You already know about while loops. Loop until you know which character to create, and THEN create it. Inside the loop, we just present the information for the chosen character class, and ask for a prompt. When we get confirmation, we proceed past the loop, and use the chosen class information (which we will have to remember; so that variable will be scoped outside the while loop) to create the character.

And please, try to indent a little more consistently. As far as I can tell, your current convention is to indent 5 spaces for the first level of indentation, 6 for the next, 2 for the next and 4 for the next after that. This is very difficult to follow.

Finally, keep in mind that in order to *do* anything with the created Player object, it will have to get passed back to the rest of the code. The natural way to do this is with the return value.

So, as a first step, we get this:


Player chooseClass(const string& heroName) {
char choice = 'N';
char classChoice;
while (choice != 'Y') {
system("CLS");
cout << "Hello " << heroName << endl << "Which class do you want to be?" << endl;
cout << "(a)Warrior" << endl;
cout << "(b)Wizard" << endl;
cout << "(c)Archer" << endl;

do classChoice = getch();
while (toupper(classChoice) != 'A' && toupper(classChoice) != 'B' && toupper(classChoice) != 'C');

if (toupper(classChoice) == 'A') {
cout << "You have chosen to be a Warrior. The master of melee fighting." << endl;
cout << "Are you sure you want to be a Warrior? (Y)es or (N)o?" << endl;
} else if (toupper(classChoice) == 'B') {
cout << "You have chosen to be a Wizard. The master of magic." << endl;
cout << "Are you sure you want to be a Wizard? (Y)es or (N)o?" << endl;
} else { // must be 'C' for Archer
cout << "You have chosen to be an Archer. The master of Archery(yeah, lame)." << endl;
cout << "Are you sure you want to be an Archer? (Y)es or (N)o?" << endl;
}

do choice = getch();
while (toupper(choice) != 'Y' && toupper(choice) != 'N');
}

if (toupper(classChoice) == 'A') {
string heroClass = "Warrior";
Player Hero(heroName, heroClass, 100, 30, 15, 10);
stats(&Hero);
return Hero;
} else if (toupper(classChoice) == 'B'){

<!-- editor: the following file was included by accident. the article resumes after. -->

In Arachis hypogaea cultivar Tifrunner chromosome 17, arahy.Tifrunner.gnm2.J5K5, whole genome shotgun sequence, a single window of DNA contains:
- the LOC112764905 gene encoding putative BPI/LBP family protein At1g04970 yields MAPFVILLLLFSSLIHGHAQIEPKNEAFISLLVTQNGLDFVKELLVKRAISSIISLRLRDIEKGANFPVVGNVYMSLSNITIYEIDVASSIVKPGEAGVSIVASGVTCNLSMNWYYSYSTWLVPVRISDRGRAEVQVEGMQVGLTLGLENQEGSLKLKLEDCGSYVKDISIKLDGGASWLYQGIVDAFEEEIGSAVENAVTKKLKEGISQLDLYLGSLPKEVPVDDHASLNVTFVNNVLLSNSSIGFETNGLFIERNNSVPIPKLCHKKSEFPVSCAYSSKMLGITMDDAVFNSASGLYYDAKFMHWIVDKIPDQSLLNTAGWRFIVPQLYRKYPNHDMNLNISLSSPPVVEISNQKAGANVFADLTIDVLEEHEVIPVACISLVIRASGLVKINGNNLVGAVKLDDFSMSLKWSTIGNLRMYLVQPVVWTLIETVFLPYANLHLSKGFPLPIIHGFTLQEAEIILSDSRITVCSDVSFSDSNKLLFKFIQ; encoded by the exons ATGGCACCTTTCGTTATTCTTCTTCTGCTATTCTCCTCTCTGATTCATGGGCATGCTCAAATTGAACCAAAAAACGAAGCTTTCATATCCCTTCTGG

string heroClass = "Wizard";
Player Hero(heroName, heroClass, 50, 10, 10, 40);
stats(&Hero);
return Hero;
} else { // must be 'C' for Archer
string heroClass = "Archer";
Player Hero(heroName, heroClass, 70, 15, 30, 20);
stats(&Hero);
return Hero;
}
}



You'll notice that this restructuring has also made things a little shorter, by eliminating the repetition of the recursive calls.

Can we do better? Of course. Another side effect of restructuring things this way is that other redundant, "patterned" code has been moved closer together, making it easier to see what to change.

One thing that strikes me is that the messages given to confirm each class are very similar; we can substitute the class name (which is also used in the initial prompt!) and a brief "the master of" description, and reuse the same "template" to handle each case. (This is of course a template in the ordinary English sense, not the C++ one!)

So let's do just that. We'll want to store the optional bits of text in some kind of container, so we can retrieve the corresponding one according to the user's selection. We can map a letter into an array index very neatly, if we note that 'A', 'B' and 'C' are adjacent in ASCII, by simply subtracting 'A' from the uppercase version of the user's response. (Remember, chars are numbers.)

Similarly, we can store attributes for the various classes in a table, and use them when we make the constructor call.


Player chooseClass(const string& heroName) {
char choice = 'N';
char classChoice;
string classNames[3] = { "Warrior", "Wizard", "Archer" };

while (choice != 'Y') {
system("CLS");

cout << "Hello " << heroName << endl << "Which class do you want to be?" << endl;
for (int i = 0; i < 3; ++i) {
// We can also use "char arithmetic" for labelling the menu, as long as
// the sum is cast back to char so that it prints as a character instead
// of a number.
cout << "(" << static_cast<char>('a' + i) << ")" << classNames[i] << endl;
}

do classChoice = getch();
while (toupper(classChoice) != 'A' && toupper(classChoice) != 'B' && toupper(classChoice) != 'C');

string classDescriptions[3] = {
"The master of melee fighting.",
"The master of magic."
"The master of Archery(yeah, lame)."
};

int classType = toupper(classChoice) - 'A';
cout << "You have chosen to be a " << classNames[classType] << ". " << classDescriptions[classType] << endl;
cout << "Are you sure you want to be a " << classNames[classType] << "? (Y)es or (N)o?" << endl;

do choice = getch();
while (toupper(choice) != 'Y' && toupper(choice) != 'N');
}

int heroStats[3][4] = {
{100, 30, 15, 10},
{50, 10, 10, 40},
{70, 15, 30, 20}
};

int classType = toupper(classChoice) - 'A';
string heroClass = classNames[classType];
Player Hero(heroName, heroClass, heroStats[classType][0], heroStats[classType][1], heroStats[classType][2], heroStats[classType][3]);
stats(&Hero);
return Hero;
}



Can we do better? Of course!

1) We're only ever interested in the result of toupper() applied to the getch() results, so it makes sense to call toupper() right away when we store the value, instead of repeating it everywhere.
2) The work that is done by the 'stats' function ought to be done by the Hero constructor, so move it there instead.


Player chooseClass(const string& heroName) {